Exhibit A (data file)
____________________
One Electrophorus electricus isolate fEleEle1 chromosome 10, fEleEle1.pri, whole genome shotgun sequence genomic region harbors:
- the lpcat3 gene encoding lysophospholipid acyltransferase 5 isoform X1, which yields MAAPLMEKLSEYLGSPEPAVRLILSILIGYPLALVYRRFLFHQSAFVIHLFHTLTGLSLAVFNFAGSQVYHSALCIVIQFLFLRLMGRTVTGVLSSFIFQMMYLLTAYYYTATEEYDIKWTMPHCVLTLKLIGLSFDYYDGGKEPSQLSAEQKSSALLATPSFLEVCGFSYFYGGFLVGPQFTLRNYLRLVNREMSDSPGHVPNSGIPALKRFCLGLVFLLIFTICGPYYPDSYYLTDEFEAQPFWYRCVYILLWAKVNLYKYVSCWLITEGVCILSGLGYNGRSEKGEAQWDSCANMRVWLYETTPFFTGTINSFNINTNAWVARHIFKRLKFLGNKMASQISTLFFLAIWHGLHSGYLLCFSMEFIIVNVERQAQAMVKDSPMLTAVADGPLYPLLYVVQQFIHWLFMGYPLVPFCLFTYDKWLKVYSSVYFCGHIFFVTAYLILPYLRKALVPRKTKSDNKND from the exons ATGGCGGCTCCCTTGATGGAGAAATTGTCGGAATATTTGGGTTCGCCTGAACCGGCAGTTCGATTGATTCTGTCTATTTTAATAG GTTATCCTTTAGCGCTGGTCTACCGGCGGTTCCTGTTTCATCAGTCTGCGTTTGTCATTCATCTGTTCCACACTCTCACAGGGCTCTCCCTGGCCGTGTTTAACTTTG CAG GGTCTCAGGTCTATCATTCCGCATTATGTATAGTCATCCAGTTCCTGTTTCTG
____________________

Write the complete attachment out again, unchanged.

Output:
One Electrophorus electricus isolate fEleEle1 chromosome 10, fEleEle1.pri, whole genome shotgun sequence genomic region harbors:
- the lpcat3 gene encoding lysophospholipid acyltransferase 5 isoform X1, which yields MAAPLMEKLSEYLGSPEPAVRLILSILIGYPLALVYRRFLFHQSAFVIHLFHTLTGLSLAVFNFAGSQVYHSALCIVIQFLFLRLMGRTVTGVLSSFIFQMMYLLTAYYYTATEEYDIKWTMPHCVLTLKLIGLSFDYYDGGKEPSQLSAEQKSSALLATPSFLEVCGFSYFYGGFLVGPQFTLRNYLRLVNREMSDSPGHVPNSGIPALKRFCLGLVFLLIFTICGPYYPDSYYLTDEFEAQPFWYRCVYILLWAKVNLYKYVSCWLITEGVCILSGLGYNGRSEKGEAQWDSCANMRVWLYETTPFFTGTINSFNINTNAWVARHIFKRLKFLGNKMASQISTLFFLAIWHGLHSGYLLCFSMEFIIVNVERQAQAMVKDSPMLTAVADGPLYPLLYVVQQFIHWLFMGYPLVPFCLFTYDKWLKVYSSVYFCGHIFFVTAYLILPYLRKALVPRKTKSDNKND from the exons ATGGCGGCTCCCTTGATGGAGAAATTGTCGGAATATTTGGGTTCGCCTGAACCGGCAGTTCGATTGATTCTGTCTATTTTAATAG GTTATCCTTTAGCGCTGGTCTACCGGCGGTTCCTGTTTCATCAGTCTGCGTTTGTCATTCATCTGTTCCACACTCTCACAGGGCTCTCCCTGGCCGTGTTTAACTTTG CAG GGTCTCAGGTCTATCATTCCGCATTATGTATAGTCATCCAGTTCCTGTTTCTG